IRISH team were forced to travel in the luggage compartment of a train while FAI officials in first class, according to Eamon Dunphy.
The football pundit has lifted the lid on the shoddy treatment of the boys in green at the hands of the FAI during the 1960s, following on from yesterday's revelations in the Irish Independent about unseemly behaviour involving the soliciting of a Polish girl by one FAI official, now dead.
Extracts from Dunphy's forthcoming autobiography, 'The Rocky Road', which will be published next Tuesday, begin in the Review section of the Irish Independent today.
In it, Dunphy revealed how he was among the Irish players abominably treated on a nightmare train journey from Poland to what was then West Germany.
"About an hour into the journey," Dunphy writes, "the train stopped in the middle of nowhere. There was some kind of cock-up. Some carriages were removed, including the one we were sitting in.
"The Irish party waited trackside while new arrangements were put in place. Finally, we were ushered back on board.
"The mentors and the gentlemen of the press were seated in a comfortable carriage. We were shunted into the wagon containing passengers' luggage. And that was where we stayed for the lengthy journey to Berlin.
"Sitting on suitcases or on the floor, we fell about the place, like drunks at closing time. It was a nightmare journey for players due to face Franz Beckenbauer and his powerful West German team. The Blazers had taken humiliation to a new level."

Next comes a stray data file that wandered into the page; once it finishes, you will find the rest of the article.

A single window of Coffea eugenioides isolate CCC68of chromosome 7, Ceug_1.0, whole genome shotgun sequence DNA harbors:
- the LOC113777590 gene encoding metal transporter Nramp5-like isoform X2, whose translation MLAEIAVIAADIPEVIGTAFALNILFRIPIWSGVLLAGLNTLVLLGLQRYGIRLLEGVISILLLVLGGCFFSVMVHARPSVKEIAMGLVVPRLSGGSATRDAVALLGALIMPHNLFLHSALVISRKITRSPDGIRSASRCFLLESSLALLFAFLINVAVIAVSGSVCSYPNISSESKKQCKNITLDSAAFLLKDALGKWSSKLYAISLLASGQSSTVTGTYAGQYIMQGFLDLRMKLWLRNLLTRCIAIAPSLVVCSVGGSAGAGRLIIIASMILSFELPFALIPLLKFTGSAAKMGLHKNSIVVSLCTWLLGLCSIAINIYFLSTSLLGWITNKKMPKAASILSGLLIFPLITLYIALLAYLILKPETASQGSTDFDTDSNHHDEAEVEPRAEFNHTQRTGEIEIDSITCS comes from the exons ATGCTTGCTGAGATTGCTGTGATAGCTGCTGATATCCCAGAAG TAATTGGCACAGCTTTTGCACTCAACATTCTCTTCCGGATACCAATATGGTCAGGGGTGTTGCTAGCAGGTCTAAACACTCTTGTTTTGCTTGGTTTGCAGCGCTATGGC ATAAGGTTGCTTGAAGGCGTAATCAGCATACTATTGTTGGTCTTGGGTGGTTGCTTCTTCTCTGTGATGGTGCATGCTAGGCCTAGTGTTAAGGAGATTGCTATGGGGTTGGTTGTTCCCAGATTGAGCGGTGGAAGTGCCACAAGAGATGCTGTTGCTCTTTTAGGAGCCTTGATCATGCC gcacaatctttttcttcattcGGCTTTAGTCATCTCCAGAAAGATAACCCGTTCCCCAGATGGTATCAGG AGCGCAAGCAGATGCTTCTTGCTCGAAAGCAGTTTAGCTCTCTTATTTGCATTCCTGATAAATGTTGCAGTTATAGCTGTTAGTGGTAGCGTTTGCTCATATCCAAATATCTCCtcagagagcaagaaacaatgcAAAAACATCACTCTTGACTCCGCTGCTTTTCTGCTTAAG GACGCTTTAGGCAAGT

In another instance displaying the blase attitude of the FAI towards their charges, Dunphy tells the mysterious story of a vanishing gift of 24 cases of expensive Rioja wine intended for the Irish team sent by the Spanish FA .
An unexpected win by Ireland against Czechoslovakia in Prague had enabled Spain to qualify for the 1968 European Championships. The Spanish were not only delighted, but grateful to the Irish team.
"Elated by the stroke of good fortune that enabled them to take their place at the Euro finals, the Spanish Federation sent a message of congratulations to the FAI and 24 cases of good Rioja for the heroes of Prague," Dunphy writes.
"Our next international match was a friendly against Poland in Dublin the following May. Before the game, each Prague hero was presented with a bottle of Rioja. The rest of the Spanish wine remains unaccounted for." Dunphy does not say where the rest of the 24 cases of expensive wine ended up. But he is certain that it did not end up with the players who were supposed to get it.
Meanwhile, Dunphy has also revealed how his children were bullied in the aftermath of his infamous "pen-throwing" incident during Italia '90.
He also told how his parents were hurt by their "monster of a son" who was "going around the country driving everybody crazy".
In an exclusive interview with the Irish Independent – which can also be seen on independent.ie – he denied ever saying that he was ashamed to be Irish following the game with Egypt and said his comments were misconstrued.
Dunphy said he had recently looked back at the footage on YouTube for the purposes of researching his forthcoming autobiography, serialised in the Irish Independent today and online.
"I didn't throw the pen – I dropped the pen on the desk and said whoever sent that team out to play that way should be ashamed of themselves," he explained.
However, the misinterpretation of his comments led to hurtful consequences for his family, including his young children and his parents.
When Ireland subsequently qualified for the knockout stages, "every kid in Ireland ran out on to the street" – among them Dunphy's daughter Colette, then aged seven, wearing her Irish jersey.
"The other kids chased her back into the house," revealed Dunphy.
"That was a consequence, an unintended consequence. It hurt me terribly but it hurt her desperately."
His teenage son, meanwhile was also "bullied" at a disco and "got stuff in school", said Dunphy.